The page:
Treating anaemia: how to keep your child healthy

Written by: Dr Kishor Tewary
Published: | Updated: 01/04/2020
Edited by: Robert Smith

Anaemia has some very distinctive symptoms, it can affect your child’s energy levels and even cause breathlessness.

We recently spoke with top consultant paediatrician, Dr Kishor Tewary, about this condition to find out how common it is. He let us know what causes it and kindly gave some top tips on how it can be treated.

 

anaemia-in-children

 


How common is anaemia in children?

Anaemia is very common in children, where the red blood cells or the haemoglobin is less than normal in the blood. It is most commonly due to a lack of iron, named as iron-deficiency anaemia.
 

Is anaemia in children always caused by an iron deficiency?

Iron deficiency anaemia is the most common cause in children, and usually happens due to lack of proper iron intake in the diet. With an increasing amount of exposure to junk food, and an unbalanced diet, this is becoming more commonly found in children nowadays. Sometimes despite a proper intake, iron may not be absorbed adequately. For example, this can happen if a child is taking too much of cow’s milk which can block iron absorption.
 

Anaemia less commonly can happen due to lack of red blood cells due to loss of blood i.e. after an acute haemorrhage or long term loss with heavy periods or certain gastro-enteroloy conditions, mostly through stool. It can also occur sometimes due to destruction of red blood cells, this can happen after exposure to certain drugs, viruses, congenital haemoglobinopathies, or toxins.
 

Very rarely this can be a part of other blood conditions, where the red bloods cells are not being produced enough. This is uncommon and can happen after certain viral infections, certain medications, or auto-immune reactions.
 

Iron deficiency is picked up through a simple blood test called full blood count, which shows the red blood cell spectrum and the amount of haemoglobin in blood, this carries oxygen in the blood. Often doctors may ask for checking iron stores in blood as well.
 

Sometimes there may be other special tests required, including a bone-marrow examination, if the cause of anaemia is thought to be other than a simple Iron deficiency such as excessive breakdown of red blood cells (haemolysis), or inadequate production (aplasia/dysplasia).

 

What signs should parents look out for in their children for anaemia?

Mild anaemia is usually an incidental finding picked up in blood test carried out due to some other reasons. A moderate to severe anaemia can present with pallor, lethargy, easy fatigue, and sometimes shortness of breath and poor exercise tolerance.
 

Anaemia due to other causes other than iron deficiency may present itself with lack of well-being, pale or yellow skin and or breathlessness. A child can present with bruises if other cell lines are also involved. Very rarely there may be enlarged abdominal organs found on examination such as liver and spleen in a haemolytic cause.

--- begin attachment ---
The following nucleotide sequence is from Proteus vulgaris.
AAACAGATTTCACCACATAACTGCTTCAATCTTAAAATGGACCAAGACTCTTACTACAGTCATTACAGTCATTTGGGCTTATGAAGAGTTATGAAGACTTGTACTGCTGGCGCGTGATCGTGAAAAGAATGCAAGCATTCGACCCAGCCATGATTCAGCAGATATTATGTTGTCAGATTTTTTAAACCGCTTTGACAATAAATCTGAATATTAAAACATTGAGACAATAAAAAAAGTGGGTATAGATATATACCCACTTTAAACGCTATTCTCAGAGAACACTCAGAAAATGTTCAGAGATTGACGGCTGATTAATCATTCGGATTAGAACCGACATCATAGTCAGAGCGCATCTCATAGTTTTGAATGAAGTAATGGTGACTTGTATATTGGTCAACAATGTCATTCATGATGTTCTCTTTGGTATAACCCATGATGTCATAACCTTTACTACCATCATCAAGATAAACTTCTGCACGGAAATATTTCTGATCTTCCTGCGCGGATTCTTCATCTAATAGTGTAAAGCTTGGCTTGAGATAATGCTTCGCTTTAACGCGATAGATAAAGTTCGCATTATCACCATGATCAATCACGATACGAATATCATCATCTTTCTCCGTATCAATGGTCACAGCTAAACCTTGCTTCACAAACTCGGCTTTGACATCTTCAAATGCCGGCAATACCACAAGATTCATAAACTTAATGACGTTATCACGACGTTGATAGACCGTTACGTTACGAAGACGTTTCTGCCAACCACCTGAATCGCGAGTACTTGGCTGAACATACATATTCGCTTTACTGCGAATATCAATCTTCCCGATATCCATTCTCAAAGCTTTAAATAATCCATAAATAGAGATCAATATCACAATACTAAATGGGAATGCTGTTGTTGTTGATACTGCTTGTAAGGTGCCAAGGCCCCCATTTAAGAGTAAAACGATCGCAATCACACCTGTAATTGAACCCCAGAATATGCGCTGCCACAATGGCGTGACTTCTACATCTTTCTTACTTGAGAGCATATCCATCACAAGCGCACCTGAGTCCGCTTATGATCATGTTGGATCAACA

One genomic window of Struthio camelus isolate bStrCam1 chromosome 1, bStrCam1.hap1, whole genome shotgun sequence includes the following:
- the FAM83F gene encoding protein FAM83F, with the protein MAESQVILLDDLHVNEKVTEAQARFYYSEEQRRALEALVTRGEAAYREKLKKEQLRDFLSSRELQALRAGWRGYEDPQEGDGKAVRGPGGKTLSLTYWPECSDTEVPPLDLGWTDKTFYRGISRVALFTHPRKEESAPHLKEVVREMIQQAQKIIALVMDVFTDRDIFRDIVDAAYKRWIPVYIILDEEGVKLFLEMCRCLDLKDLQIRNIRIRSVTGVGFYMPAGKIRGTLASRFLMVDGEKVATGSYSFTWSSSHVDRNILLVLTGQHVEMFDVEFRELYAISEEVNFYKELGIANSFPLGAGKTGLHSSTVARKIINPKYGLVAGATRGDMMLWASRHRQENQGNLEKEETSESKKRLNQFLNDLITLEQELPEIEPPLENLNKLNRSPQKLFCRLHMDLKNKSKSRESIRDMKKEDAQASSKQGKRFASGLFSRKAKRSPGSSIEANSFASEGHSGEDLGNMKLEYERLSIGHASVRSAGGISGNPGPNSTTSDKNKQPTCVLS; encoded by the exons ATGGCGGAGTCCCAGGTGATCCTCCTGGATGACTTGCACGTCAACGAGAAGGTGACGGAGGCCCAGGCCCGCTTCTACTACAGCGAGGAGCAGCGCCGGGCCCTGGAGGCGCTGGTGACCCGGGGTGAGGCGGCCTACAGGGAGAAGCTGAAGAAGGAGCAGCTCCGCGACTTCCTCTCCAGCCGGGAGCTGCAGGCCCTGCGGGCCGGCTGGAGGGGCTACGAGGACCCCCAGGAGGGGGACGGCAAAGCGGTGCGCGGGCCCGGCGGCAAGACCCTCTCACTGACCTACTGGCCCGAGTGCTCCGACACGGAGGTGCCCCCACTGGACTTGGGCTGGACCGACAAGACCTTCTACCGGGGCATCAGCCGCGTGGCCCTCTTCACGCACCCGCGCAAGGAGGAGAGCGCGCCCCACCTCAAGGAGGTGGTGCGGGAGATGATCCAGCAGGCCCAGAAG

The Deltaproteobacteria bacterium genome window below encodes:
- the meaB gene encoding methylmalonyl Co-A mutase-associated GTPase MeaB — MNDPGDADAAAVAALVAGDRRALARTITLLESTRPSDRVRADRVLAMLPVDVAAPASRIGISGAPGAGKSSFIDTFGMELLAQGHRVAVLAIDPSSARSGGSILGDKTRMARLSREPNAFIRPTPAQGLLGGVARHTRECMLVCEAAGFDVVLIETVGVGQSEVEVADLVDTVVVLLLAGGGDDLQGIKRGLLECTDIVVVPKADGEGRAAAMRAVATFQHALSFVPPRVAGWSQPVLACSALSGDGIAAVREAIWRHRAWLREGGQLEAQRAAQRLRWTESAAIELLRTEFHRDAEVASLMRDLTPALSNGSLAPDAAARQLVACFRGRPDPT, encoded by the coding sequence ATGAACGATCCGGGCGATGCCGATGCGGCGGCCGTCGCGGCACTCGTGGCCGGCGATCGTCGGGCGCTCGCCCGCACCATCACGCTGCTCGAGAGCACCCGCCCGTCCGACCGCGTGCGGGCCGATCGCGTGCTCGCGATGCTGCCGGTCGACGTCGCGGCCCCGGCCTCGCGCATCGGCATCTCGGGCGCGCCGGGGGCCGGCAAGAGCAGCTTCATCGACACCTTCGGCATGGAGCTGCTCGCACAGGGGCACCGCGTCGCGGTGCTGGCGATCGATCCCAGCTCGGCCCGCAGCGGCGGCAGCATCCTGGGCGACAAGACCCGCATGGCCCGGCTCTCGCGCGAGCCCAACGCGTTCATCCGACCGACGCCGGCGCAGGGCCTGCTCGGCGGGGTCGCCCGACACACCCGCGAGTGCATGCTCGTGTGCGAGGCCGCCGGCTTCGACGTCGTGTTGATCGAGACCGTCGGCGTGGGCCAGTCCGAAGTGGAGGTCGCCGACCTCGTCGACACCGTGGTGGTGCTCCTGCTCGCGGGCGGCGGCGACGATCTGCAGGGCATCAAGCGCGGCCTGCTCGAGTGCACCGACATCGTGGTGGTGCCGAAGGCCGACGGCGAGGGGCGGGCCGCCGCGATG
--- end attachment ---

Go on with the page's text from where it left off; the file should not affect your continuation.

Will anaemia in children go away with treatment?

A mild to moderate Iron – deficiency anaemia is a well treatable condition with iron supplementation and dietary interventions. This can further be prevented from recurring with an adequate diet rich in iron.
 

There are ways to increase the amount of iron in the diet as well as medication. Foods rich in iron include:

  • Meat
  • Beans and lentils
  • Eggs
  • Fish
  • Apricots, prunes and raisins
  • Leafy green vegetables
  • Oatmeal
  • Tuna
     

Many cereals are now also fortified with iron and minerals. Severe anaemia may need hospitalisation for further investigations and occasionally transfusions of red blood cells.
 

If your child is currently experiencing anaemia, and you need more guidance it is recommended you consult with a paediatrician. Visit Dr Kishor Tewary’s Top Doctors profile today for information on appointment availability.

By Dr Kishor Tewary
Paediatrics

Dr Kishor Tewary is an experienced consultant paediatrician, with a special interest in paediatric urology and nephrology, treating conditions such as bedwetting, urinary incontinence, urinary tract infections and hydronephrosis. He also treats a wide range of general paediatric conditions including abdominal pain, gastric reflux and asthma. Dr Kishor Tewary is based across the Midlands, in both Birmingham and Solihull.

Dr Tewary qualified in 1987 and went on to gain paediatric training with the NHS, becoming a consultant and Fellow of the Royal College of Paediatrics and Child Health in 2007. He continues to further his clinical knowledge, and attends many conferences internationally, most recently presenting at the International Congress of Paediatrics in Athens. Dr Tewary has had many years of experience as a paediatrician, and as a result, he understands children and their parents very well, ensuring the whole family is involved in the process.

Dr Tewary is regularly involved in educational activities, and has also recently featured on ITV speaking on the issue of Children and sleep disorders.

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